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Bethpage golf director Kelley Brooke has ambitious vision 

Kelley Brooke is the Bethpage State Park director

Kelley Brooke is the Bethpage State Park director of golf. On Friday, April 17, she talked about her love of the sport and how she helps it reach a new audience through innovative programs aimed at both kids and adults. Credit: Newsday / Yeong-Ung Yang

Soon after Kelley Brooke was born her mother, the city champion of Bettendorf, Iowa, put a putter in her crib.

“I think I was destined to be a golf pro,” Brooke said.

You think?

Her destiny reaches a crescendo  when the PGA Championship begins at Bethpage Black on Thursday. That’s because Brooke is the first female director of golf at a major championship site.

Though she won’t be there this week.

She fulfilled a dream by qualifying for the U.S. Senior Women’s Open at the Pine Needles Resort at Southern Pines, North Carolina, which begins on Thursday.

“It’s my first U.S. Open, period,” Brooke, 51, said as she was driving to the event on Sunday. “It’s very, very exciting.”

Her first Open prevents her from being in an ambassadorial role at Bethpage for the PGA. “It’s unfortunate, it’s terrible it has to happen on the same week, but who knows if I will ever qualify for this again. It’s a hard decision and I chose to take the opportunity to play myself.”

Brooke arrived to work at the five-course Bethpage facility in January of 2018 after winning a management contract from New York State in a bidding competition that included 10 male-owned management companies and the PGA Tour.

After deciding that the life of a touring professional wasn’t for her, Brooke became a teaching pro in New Jersey in 1993 before moving to the Staten Island Golf Center.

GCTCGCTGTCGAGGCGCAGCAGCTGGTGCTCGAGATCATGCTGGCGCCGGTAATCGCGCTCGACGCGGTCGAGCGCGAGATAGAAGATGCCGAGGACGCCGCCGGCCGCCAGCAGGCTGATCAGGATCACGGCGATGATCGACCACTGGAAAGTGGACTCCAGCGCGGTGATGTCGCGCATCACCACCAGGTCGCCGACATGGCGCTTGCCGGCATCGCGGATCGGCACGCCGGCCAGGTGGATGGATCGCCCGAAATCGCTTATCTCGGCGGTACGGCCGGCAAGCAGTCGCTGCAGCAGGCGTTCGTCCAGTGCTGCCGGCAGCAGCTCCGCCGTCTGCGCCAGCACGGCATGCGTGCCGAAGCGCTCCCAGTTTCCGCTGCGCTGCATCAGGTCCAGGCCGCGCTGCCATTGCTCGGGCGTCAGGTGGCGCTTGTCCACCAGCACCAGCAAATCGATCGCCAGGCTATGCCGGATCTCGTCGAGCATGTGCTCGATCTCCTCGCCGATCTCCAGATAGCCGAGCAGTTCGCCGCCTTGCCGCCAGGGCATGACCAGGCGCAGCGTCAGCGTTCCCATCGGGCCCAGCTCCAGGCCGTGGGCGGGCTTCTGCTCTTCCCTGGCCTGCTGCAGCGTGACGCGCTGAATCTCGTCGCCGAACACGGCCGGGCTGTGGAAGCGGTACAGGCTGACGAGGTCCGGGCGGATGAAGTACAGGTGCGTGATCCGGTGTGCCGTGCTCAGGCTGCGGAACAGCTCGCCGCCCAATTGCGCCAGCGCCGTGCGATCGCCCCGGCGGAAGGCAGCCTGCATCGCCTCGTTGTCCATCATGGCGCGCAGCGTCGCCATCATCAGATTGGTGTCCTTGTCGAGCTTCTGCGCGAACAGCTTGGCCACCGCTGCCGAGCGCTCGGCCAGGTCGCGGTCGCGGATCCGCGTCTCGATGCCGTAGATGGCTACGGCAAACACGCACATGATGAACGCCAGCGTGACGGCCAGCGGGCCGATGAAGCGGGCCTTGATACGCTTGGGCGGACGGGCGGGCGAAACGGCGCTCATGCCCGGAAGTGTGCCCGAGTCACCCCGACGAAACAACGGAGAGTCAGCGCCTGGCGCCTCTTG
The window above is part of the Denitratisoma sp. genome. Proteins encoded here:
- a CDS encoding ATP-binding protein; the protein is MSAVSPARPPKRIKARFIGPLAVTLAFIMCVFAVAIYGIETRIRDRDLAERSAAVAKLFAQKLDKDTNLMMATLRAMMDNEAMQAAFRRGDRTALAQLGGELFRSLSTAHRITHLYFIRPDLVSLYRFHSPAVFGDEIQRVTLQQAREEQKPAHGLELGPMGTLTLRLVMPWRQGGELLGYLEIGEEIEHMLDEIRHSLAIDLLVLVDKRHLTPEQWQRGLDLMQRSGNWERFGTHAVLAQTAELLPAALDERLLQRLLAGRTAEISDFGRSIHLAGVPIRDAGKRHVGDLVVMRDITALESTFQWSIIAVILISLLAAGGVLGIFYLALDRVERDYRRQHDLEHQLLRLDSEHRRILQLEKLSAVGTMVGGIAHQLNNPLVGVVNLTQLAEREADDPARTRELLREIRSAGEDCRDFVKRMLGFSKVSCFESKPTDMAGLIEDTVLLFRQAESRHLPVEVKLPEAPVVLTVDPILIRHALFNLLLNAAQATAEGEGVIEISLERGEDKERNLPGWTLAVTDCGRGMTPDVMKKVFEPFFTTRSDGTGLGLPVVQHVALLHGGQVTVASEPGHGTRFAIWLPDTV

“I was giving 110 lessons a week and getting burned out on lessons,” she said.  ”I wanted to be more on the management side. I developed programs for children with special needs, ladies and juniors in general. I built a background in programming that is what allowed me to win that first contract in Brooklyn.”

In 2004 she won a contract to manage the Brooklyn Golf Center driving range and in 2006 the Jacob Riis Golf Course in Rockaway Park, Queens. That was followed by the Alley Pond Golf Center in Little Neck, Queens, and the Randalls Island Golf Center.

During her time in the city, Brooke helped form the Police Athletic League Golf Program for 4,000 economically disadvantaged kids, golf programs for children with severe disabilities, the NYC Junior Golf Club for children who seek instruction and tournament play, the Brooklyn Women’s Golf League and the Kelley Brooke/Golf Channel Junior Golf Camp.

It was a journey that built the foundation for the job at Bethpage where she has a 20-year contract and big plans.

"We spent the last year building programs. We started a junior program this spring and we already have 58 kids,” Brooke said. “We are partnering with the LPGA Amateur Association, formerly known as EWGA, and this is biggest chapter in all the country with more than 550 women. We are partnering to do programs with them.”

She also has big plans for the small practice range. “We are going to build a performance center. We are going to tear the range apart, move it back so you can hit drivers,” Brooke said. “We are going to have indoor-outdoor stalls, probably start construction the fall of 2020. Going to have a gym, a therapy room, classrooms, simulators, synthetic putting green. We plan to finish in spring of 2021. We’ll have a short game area. All of this is subject to state approval.”

For her career efforts, Brooke was named club professional of the year for 2018 by the LPGA Teaching and Club Professional membership.

Brooke feels Bethpage will benefit from Tiger Woods’ win at the Masters last month.

“With Tiger’s resurgence the interest in golf is going up again,” she said. “Golf is really based on what Tiger’s doing. It’s crazy that one man can have such power over golf.”

In just over a year at the helm of what she calls “the people’s country club,” Brooke has found the experience entrancing.

“It’s been fabulous,” she said. “It’s literally been magical. This place has such history and everyone regards it as one of the best courses in America. Everyone, for me, as a female, everyone has been welcoming. I spend seven days a week here and it feels like I’m disappointed at the end of the day when I have to go home.”

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